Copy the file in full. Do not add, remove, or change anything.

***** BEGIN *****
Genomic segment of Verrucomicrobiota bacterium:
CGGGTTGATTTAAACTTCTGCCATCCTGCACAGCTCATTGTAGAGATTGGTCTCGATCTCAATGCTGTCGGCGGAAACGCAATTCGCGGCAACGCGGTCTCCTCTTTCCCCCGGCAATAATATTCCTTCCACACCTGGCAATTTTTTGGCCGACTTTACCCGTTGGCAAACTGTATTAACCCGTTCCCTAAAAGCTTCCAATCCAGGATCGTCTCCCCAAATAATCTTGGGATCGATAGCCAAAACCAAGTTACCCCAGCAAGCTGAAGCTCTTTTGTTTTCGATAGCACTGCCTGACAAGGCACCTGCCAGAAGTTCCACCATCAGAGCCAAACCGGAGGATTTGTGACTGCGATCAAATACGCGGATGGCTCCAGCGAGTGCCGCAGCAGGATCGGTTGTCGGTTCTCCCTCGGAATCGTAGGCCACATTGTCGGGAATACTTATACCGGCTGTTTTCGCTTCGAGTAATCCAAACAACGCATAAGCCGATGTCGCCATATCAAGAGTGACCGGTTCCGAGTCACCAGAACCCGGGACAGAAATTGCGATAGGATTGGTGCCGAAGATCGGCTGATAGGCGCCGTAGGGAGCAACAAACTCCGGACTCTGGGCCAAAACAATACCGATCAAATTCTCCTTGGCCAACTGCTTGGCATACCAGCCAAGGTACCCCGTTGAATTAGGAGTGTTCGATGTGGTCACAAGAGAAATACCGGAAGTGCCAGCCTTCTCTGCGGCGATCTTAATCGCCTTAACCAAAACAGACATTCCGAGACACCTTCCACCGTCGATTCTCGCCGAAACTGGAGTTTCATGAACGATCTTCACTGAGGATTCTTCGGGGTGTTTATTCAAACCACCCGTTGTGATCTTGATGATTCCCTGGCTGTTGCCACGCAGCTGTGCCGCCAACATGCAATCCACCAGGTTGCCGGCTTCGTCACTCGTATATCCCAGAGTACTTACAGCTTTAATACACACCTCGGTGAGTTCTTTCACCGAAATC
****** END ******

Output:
Genomic segment of Verrucomicrobiota bacterium:
CGGGTTGATTTAAACTTCTGCCATCCTGCACAGCTCATTGTAGAGATTGGTCTCGATCTCAATGCTGTCGGCGGAAACGCAATTCGCGGCAACGCGGTCTCCTCTTTCCCCCGGCAATAATATTCCTTCCACACCTGGCAATTTTTTGGCCGACTTTACCCGTTGGCAAACTGTATTAACCCGTTCCCTAAAAGCTTCCAATCCAGGATCGTCTCCCCAAATAATCTTGGGATCGATAGCCAAAACCAAGTTACCCCAGCAAGCTGAAGCTCTTTTGTTTTCGATAGCACTGCCTGACAAGGCACCTGCCAGAAGTTCCACCATCAGAGCCAAACCGGAGGATTTGTGACTGCGATCAAATACGCGGATGGCTCCAGCGAGTGCCGCAGCAGGATCGGTTGTCGGTTCTCCCTCGGAATCGTAGGCCACATTGTCGGGAATACTTATACCGGCTGTTTTCGCTTCGAGTAATCCAAACAACGCATAAGCCGATGTCGCCATATCAAGAGTGACCGGTTCCGAGTCACCAGAACCCGGGACAGAAATTGCGATAGGATTGGTGCCGAAGATCGGCTGATAGGCGCCGTAGGGAGCAACAAACTCCGGACTCTGGGCCAAAACAATACCGATCAAATTCTCCTTGGCCAACTGCTTGGCATACCAGCCAAGGTACCCCGTTGAATTAGGAGTGTTCGATGTGGTCACAAGAGAAATACCGGAAGTGCCAGCCTTCTCTGCGGCGATCTTAATCGCCTTAACCAAAACAGACATTCCGAGACACCTTCCACCGTCGATTCTCGCCGAAACTGGAGTTTCATGAACGATCTTCACTGAGGATTCTTCGGGGTGTTTATTCAAACCACCCGTTGTGATCTTGATGATTCCCTGGCTGTTGCCACGCAGCTGTGCCGCCAACATGCAATCCACCAGGTTGCCGGCTTCGTCACTCGTATATCCCAGAGTACTTACAGCTTTAATACACACCTCGGTGAGTTCTTTCACCGAAATC